study of immigrant women in Canada also demonstrates well the inher-


ent variability of motivation (or investment, as she prefers to call it), as her
subjects’ desire to learn English waxes and wanes in response to the
demands and opportunities of their new environment.
The general trends reported in L2 motivational change during the
school years tend to mirror those in the education field as a whole. In a
study involving over one thousand 13–15 year olds in the United King-
dom and Germany, Chambers (1999) found significant decreases in
enthusiasm to learn languages particularly among the English learners of
German, whereas Williams, Burden, and Lanvers (2002), investigating
the learning of French among over two hundred 11–13 year olds, un-
covered “a clear negative trend with age in terms of the students’ inte-
grative orientation, their feelings about the competence of their teach-
ers, as well as the perceived importance of learning a foreign language”
(p. 522). In Canada, Gardner and colleagues have recently begun to
examine the potential for change in the variables emphasised in the
socioeducational model of second language acquisition (Gardner, Mas-
goret, Tennant, & Mihic, 2004). In a study of a 1-year intermediate-level
university French course, they also found “a general tendency for the
scores on the measures of language attitudes, motivation, and anxiety to
decrease” (p. 29), concluding that although “the possibility of change is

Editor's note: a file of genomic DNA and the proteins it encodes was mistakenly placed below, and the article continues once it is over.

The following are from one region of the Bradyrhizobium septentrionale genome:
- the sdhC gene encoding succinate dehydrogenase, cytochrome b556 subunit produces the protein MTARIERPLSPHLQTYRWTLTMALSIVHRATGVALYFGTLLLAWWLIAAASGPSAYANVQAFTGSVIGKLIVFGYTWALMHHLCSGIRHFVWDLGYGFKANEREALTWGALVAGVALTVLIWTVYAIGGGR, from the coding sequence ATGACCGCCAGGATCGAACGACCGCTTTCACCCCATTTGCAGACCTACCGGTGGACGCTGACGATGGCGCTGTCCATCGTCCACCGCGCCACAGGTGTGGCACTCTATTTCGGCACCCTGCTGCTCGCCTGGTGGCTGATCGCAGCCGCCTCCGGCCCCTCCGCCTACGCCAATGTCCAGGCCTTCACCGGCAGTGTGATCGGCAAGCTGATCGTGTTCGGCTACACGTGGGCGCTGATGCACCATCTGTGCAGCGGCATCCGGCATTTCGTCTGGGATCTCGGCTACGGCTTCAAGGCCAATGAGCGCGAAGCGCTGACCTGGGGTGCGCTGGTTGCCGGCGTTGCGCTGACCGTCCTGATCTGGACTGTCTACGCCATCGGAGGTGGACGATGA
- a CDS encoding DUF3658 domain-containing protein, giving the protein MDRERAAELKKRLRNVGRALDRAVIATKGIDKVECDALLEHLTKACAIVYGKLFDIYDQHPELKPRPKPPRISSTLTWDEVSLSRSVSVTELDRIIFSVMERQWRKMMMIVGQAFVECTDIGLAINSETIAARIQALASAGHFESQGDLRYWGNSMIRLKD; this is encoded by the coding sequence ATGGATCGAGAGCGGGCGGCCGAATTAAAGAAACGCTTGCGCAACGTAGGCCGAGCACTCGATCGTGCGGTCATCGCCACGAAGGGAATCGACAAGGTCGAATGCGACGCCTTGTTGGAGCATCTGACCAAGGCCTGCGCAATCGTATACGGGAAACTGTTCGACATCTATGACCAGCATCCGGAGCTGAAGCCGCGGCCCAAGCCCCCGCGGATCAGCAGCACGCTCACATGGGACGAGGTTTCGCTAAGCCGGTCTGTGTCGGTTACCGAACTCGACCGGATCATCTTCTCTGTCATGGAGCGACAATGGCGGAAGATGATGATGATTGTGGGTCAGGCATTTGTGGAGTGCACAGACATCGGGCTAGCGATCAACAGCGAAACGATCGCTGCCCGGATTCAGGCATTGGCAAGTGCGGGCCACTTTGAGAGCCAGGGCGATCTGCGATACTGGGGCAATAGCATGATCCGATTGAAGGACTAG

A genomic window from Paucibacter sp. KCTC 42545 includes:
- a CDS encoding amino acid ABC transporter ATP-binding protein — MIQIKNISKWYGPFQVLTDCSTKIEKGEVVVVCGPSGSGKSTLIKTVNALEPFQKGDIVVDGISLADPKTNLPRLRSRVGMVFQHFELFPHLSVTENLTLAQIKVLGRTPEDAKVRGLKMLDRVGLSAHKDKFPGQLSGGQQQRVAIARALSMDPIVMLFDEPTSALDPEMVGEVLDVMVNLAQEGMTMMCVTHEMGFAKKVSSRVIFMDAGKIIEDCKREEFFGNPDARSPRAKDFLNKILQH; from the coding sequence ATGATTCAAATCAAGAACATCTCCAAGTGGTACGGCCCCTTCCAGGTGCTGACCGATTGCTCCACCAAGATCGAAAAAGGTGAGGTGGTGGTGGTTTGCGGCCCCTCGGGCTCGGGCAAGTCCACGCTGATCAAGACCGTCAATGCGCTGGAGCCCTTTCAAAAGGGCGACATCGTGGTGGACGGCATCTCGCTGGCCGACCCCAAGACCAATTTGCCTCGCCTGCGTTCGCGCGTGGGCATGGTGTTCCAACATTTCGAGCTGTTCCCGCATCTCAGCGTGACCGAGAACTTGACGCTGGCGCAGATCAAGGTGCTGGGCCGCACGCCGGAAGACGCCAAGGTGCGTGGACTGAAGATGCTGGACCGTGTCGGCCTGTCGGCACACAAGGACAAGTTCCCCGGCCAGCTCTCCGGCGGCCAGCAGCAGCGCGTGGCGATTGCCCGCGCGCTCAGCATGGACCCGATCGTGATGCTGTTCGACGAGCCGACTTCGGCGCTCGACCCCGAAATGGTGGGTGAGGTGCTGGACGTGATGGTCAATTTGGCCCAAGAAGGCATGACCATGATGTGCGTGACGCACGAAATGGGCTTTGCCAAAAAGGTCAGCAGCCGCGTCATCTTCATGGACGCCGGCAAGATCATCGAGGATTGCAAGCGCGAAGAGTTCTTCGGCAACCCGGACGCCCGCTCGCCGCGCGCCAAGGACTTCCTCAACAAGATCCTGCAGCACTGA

not great . . . . it is far larger for variables directly associated with the
classroom environment than for more general variables,” such as inte-
grative or instrumental orientations (p. 28).
Recent studies of motivation among learners of English in Asia have
emphasised structural differences with the motivation of European and
North American language learners. Chen, Warden, and Chang (2005),
for example, working with Taiwanese university students proposed a new
motivational construct called the Chinese imperative to learn English.
Other studies in East Asia have foregrounded the role of instrumental
orientations and downplayed the possible importance of integrativeness
(e.g., Lai, 1999; Warden & Lin, 2000). Despite these apparent differ-
ences, however, studies of change in motivation in the high school years
indicate a fall in enthusiasm for language learning as in western studies
(e.g., Koizumi & Matsuo, 1993; Tachibana, Matsukawa, & Zhong, 1996).
In the particular context studied here—junior high school students in
provincial Indonesia—a previous report by the writer characterized the
predominant motivational disposition among school entrants as a potent
combination of integrative and instrumental orientations (Lamb,